Middle East

Lebanese president accepts PM's resignation

Prime Minister Mikati, who handed in his notice citing domestic divisions, asked to continue in caretaker capacity.
Last Modified: 23 Mar 2013 21:10

Lebanese President Michel Sleiman has accepted the resignation of Prime Minister Najib Mikati, who handed in his notice citing divisions on several domestic issues, and called for a national unity government.

The head of the government in which the Shia movement Hezbollah holds powerful sway, formally submitted its resignation on Saturday to the President, who asked that it continue in a caretaker capacity.

"I announce the resignation of the government, hoping that this will open the way for the major political blocs to take responsibility and come together to bring Lebanon out of the unknown," Mikati said.

He called for the "formation of a national salvation government in which all Lebanese political forces are represented in order to save the nation and deal with regional developments with a collective spirit of responsibility".

Mikati became prime minister in 2011, positioning himself as a moderate. He headed a government dominated by the so-called March 8 coalition, made up of Hezbollah and its allies, and drew fire from Sunnis who accused him of betraying his community and siding with the group.

Disassociation policy

Mikati's government was constantly criticised by the March 14 movement led by former premier Saad Hariri, an opponent of President Bashar al-Assad's government in Syria, and his Christian partners from the Lebanese Forces of Samir Geagea.

Mikati's decision to step down came after disagreements on two domestic issues - an elections supervisory commission and extending a security chief's mandate.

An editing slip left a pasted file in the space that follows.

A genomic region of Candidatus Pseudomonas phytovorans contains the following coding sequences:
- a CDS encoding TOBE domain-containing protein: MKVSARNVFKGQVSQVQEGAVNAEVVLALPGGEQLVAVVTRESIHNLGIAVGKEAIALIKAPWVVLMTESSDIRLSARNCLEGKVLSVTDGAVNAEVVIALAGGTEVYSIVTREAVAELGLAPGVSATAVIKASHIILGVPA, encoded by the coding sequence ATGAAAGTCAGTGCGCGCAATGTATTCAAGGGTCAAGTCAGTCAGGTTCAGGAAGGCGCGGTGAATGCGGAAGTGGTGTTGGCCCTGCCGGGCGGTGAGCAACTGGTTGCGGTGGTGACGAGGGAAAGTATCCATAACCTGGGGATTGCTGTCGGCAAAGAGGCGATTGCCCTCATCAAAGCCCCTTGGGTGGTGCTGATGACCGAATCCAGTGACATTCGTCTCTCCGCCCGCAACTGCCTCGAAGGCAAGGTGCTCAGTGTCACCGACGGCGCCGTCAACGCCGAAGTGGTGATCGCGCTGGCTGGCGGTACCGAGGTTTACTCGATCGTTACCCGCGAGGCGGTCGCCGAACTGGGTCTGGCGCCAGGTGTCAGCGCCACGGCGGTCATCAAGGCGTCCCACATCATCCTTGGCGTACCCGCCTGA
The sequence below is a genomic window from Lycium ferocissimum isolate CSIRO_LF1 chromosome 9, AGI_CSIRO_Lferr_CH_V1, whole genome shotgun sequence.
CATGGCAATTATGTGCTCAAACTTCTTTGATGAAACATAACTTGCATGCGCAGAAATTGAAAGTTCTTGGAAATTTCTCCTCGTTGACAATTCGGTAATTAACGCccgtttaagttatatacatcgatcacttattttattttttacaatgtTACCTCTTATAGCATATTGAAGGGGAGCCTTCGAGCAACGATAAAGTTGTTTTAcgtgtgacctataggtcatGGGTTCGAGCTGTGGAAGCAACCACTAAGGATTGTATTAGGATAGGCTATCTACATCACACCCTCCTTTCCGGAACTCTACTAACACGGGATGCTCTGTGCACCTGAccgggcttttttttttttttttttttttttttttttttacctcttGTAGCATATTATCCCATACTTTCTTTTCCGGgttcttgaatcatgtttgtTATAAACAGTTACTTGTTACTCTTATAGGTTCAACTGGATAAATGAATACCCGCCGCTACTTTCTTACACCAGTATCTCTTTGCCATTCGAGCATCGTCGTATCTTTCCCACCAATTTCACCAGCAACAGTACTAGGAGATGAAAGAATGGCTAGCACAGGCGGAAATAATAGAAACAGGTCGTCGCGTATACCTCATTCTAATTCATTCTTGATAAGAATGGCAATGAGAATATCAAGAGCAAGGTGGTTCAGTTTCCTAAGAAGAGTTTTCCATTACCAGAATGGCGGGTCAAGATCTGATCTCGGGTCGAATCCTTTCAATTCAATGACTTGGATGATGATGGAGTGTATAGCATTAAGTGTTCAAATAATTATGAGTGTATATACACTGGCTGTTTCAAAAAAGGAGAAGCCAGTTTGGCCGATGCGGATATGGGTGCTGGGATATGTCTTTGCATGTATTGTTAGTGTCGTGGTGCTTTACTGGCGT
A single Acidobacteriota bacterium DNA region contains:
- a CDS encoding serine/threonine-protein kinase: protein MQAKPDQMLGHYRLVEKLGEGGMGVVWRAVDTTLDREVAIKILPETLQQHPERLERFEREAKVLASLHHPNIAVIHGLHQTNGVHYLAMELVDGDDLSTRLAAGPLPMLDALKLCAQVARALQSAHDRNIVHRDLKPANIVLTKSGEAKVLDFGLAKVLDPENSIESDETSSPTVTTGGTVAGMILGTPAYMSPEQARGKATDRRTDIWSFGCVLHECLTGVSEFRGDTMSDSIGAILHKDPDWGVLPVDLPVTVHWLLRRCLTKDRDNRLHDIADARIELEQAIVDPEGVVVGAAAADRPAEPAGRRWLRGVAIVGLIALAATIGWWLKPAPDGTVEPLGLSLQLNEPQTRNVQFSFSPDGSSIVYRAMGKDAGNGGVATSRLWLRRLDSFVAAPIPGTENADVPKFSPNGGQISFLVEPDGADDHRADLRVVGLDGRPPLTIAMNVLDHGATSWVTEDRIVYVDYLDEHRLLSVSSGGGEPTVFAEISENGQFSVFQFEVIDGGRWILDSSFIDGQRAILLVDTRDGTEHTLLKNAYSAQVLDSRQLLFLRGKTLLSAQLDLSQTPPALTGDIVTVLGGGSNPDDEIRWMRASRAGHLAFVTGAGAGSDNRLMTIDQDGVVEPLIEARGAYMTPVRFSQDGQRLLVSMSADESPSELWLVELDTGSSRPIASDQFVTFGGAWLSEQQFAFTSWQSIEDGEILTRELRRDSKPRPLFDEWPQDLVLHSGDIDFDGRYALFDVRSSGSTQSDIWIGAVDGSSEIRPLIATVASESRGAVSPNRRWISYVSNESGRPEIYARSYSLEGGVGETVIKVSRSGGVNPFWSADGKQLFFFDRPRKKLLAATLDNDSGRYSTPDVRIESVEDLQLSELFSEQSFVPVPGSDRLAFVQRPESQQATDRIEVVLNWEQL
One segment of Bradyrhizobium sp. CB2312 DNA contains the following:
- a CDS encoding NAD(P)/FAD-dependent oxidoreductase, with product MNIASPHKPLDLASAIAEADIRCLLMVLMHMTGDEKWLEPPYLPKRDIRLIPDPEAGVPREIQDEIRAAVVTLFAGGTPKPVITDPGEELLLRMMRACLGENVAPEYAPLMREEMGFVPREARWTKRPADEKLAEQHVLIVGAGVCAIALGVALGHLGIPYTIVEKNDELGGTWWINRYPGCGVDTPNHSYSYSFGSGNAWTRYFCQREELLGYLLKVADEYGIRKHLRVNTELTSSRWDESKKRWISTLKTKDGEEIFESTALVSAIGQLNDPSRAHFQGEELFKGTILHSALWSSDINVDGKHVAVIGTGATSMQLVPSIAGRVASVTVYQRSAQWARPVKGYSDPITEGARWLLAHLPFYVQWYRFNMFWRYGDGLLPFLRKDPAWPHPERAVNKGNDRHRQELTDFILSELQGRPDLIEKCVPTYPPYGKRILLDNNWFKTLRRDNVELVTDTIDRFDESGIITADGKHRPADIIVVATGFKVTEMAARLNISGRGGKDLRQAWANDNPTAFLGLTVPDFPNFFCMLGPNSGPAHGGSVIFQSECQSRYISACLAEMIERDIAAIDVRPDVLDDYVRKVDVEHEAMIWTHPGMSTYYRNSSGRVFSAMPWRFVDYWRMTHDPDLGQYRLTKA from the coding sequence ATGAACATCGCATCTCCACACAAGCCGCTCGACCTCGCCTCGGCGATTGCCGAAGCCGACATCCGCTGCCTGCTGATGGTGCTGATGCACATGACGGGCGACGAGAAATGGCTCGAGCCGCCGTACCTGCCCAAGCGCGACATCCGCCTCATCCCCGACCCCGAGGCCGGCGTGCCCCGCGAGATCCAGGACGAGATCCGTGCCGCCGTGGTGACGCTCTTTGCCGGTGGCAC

Al Jazeera's Ghida Fakhry interviews Ayman Mhanna of Labanon's Democratic Renewal Movement 

The 57-year-old was involved in a contentious bid to extend the term of the Sunni head of Lebanon's Internal Security Forces, General Ashraf Rifi, which was opposed by a majority of the government.

"In a few days a major security institution risks falling into the void when its director general retires. I felt that during this sensitive period that he should stay in office... but I found that the council of ministers does not share my opinion on this," he said in announcing his resignation.

Although the government had officially adopted a policy of "disassociation" from the Syrian conflict, analysts say that Syria is likely a contributing factor to its falling. Until 2005, Lebanon was dominated politically and militarily by Damascus.

Rifi, a Sunni and opponent of Syria, was a thorn in Hezbollah's side.

His officers were involved in the investigation that led to the indictment by the International Criminal Court of four Hezbollah members for their alleged role in the murder of former premier Rafiq Hariri in 2005.

Two pro-Syrian newspapers, Al-Akhbar and As-Safir , reported on Saturday that Mikati had sent a message to Hassan Nasrallah, head of Hezbollah, warning that he would resign if his movement did not accept Rifi staying on.

Another bone of contention was Mikati's insistence on holding an election in June but before a move by Christian parties to change an electoral law that they feel is detrimental to their community.


Topics in this article
Featured on Al Jazeera
'Justice for All' demonstrations swell across the US over the deaths of African Americans in police encounters.
Six former Guantanamo detainees are now free in Uruguay with some hailing the decision to grant them asylum.
Disproportionately high number of Aboriginal people in prison highlights inequality and marginalisation, critics say.
Nearly half of Canadians have suffered inappropriate advances on the job - and the political arena is no exception.
Women's rights activists are demanding change after Hanna Lalango, 16, was gang-raped on a bus and left for dead.
Buried in Sweden's northern forest, Sorsele has welcomed many unaccompanied kids who help stabilise a town exodus.
A look at the changing face of North Korea, three years after the death of 'Dear Leader'.
While some fear a Muslim backlash after café killings, solidarity instead appears to be the order of the day.
Victims spared by the deadly disease are reporting blindness and other unexpected post-Ebola health issues.